The franking credit changes are also relatively easy for investors to get around. A simple internet search brings up a host of articles that detail the tricks financial planners have up their sleeves to help retirees maintain their income. Some of these strategies include;
• Replace high yielding franked shares with high yielding debt securities or debt funds
• Replace high yielding franked shares with growth shares, then sell a portion of the growth shares each year to mimic an income stream
• Switch from a SMSF to an industry fund, particularly one that allows for purchasing individual stocks and/or transferring in your existing holdings
• Add younger members to a SMSF
The holes are so big in these policies that even Treasury has flagged the huge uncertainty in their costing review of the proposed franking credit changes. Treasury admits it has had to guesstimate what the “behavioural response” will be and it doesn’t want to be held accountable if it turns out that taxpayers are craftier than the bureaucrats have estimated.
Putting a cynical political observer’s hat on, Labor is promising to spend more and based on their recent history they will do that. However, their claims that they will cover the increased spending through tax increases won’t survive contact with the real world. If the polls showing Labor in front prove out, Australia is likely to have only a brief period of surplus. That will leave Australia with little capacity for a fiscal response when a real recession eventually arrives.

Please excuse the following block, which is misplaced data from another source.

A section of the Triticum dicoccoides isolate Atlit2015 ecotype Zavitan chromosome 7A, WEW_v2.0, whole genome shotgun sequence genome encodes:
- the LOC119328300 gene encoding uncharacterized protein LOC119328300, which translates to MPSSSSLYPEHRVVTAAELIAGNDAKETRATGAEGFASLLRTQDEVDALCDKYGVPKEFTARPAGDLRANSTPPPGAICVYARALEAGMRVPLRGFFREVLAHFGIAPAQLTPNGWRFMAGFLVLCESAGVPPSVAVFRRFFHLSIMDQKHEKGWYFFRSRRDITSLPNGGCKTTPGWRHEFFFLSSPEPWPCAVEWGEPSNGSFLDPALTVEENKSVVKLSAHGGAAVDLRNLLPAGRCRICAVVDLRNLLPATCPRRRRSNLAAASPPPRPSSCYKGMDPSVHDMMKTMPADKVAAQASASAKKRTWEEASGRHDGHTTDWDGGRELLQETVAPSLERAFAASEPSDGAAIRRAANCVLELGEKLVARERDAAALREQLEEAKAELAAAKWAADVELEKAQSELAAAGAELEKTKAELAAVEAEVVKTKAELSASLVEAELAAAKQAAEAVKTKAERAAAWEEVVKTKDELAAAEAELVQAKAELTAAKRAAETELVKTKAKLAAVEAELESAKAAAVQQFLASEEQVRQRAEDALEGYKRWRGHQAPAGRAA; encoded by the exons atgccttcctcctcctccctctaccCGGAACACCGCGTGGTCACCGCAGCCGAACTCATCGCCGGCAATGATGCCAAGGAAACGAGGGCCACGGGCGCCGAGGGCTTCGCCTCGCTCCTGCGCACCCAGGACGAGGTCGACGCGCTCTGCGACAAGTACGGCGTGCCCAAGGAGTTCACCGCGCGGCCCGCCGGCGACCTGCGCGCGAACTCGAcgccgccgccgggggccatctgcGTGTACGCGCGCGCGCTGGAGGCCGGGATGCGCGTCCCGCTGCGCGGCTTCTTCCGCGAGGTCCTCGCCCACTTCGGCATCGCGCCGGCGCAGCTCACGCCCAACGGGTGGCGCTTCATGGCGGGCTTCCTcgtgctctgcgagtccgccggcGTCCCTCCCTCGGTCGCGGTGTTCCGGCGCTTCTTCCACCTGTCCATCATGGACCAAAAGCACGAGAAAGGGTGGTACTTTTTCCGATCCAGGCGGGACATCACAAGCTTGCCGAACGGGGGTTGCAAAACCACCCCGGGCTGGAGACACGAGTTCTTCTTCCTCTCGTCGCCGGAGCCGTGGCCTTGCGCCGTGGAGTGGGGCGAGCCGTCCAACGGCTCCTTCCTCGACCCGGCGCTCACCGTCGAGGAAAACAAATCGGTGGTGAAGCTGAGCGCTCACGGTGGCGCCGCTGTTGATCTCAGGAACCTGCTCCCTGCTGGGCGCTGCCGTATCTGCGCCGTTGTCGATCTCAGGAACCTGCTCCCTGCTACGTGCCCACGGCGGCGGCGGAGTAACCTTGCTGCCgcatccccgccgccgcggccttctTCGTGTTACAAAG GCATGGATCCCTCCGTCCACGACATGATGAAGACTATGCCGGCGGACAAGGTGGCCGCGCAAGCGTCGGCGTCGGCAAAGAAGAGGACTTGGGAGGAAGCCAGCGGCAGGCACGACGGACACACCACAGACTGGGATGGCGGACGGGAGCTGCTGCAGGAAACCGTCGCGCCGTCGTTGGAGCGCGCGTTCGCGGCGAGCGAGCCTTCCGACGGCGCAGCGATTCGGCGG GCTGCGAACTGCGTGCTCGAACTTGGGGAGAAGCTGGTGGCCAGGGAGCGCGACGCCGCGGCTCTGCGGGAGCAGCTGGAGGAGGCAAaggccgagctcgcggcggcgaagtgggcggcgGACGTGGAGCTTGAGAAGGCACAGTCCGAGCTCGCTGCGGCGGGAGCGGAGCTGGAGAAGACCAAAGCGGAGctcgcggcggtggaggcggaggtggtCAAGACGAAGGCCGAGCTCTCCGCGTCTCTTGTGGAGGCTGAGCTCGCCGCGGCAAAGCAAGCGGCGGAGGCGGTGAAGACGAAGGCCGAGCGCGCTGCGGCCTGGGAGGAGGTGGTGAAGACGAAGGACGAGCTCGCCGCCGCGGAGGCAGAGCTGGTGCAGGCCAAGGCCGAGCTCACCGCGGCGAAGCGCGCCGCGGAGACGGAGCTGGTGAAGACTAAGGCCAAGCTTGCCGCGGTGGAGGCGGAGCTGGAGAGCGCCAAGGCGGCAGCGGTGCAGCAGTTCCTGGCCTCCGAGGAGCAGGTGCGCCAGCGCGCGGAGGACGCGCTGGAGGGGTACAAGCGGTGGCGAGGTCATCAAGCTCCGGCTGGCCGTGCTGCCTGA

We've had 40 years of trickle down. It hasn't worked. Wages are decoupled from productivity and wages as a share of company profits are at their lowest in decades yet you want more of the same? The changes to neg gearing are excellent. Why invest in a depreciating asset, one that does not increase the productive capacity of the economy? Economics is the study of the most efficient allocation of scarce resources, the leg up we currently give to property investors is one of the most stupid tax breaks in the world
Thanks for taking the time to read and comment Dan. I'm advocating for productivity reform and tax reform as the pathway to higher wages and economic growth. These are proven to work over many countries and many time spans. Australia's poor recent record on productivity growth (most growth comes from migration) and low inflation explains most of the low wage growth. I agree that allocating capital to housing isn't efficient and that the current system of incentives is wrong. If income taxes were lower, there would be no need for capital gains reductions and the use of negative gearing would substantially reduce. If you want to tax rich people more, you'll need to hit their spending (GST) and their property ownership (land tax). Raising income taxes chases our highest income earners (and highest taxpayers) away. On the trickle down arguments, standards of living are continually increasing, even for low income earners. Consider how common air-conditioning, big screen TVs and mobile phones are now compared to 30 years ago. The cost of housing is the standout problem area.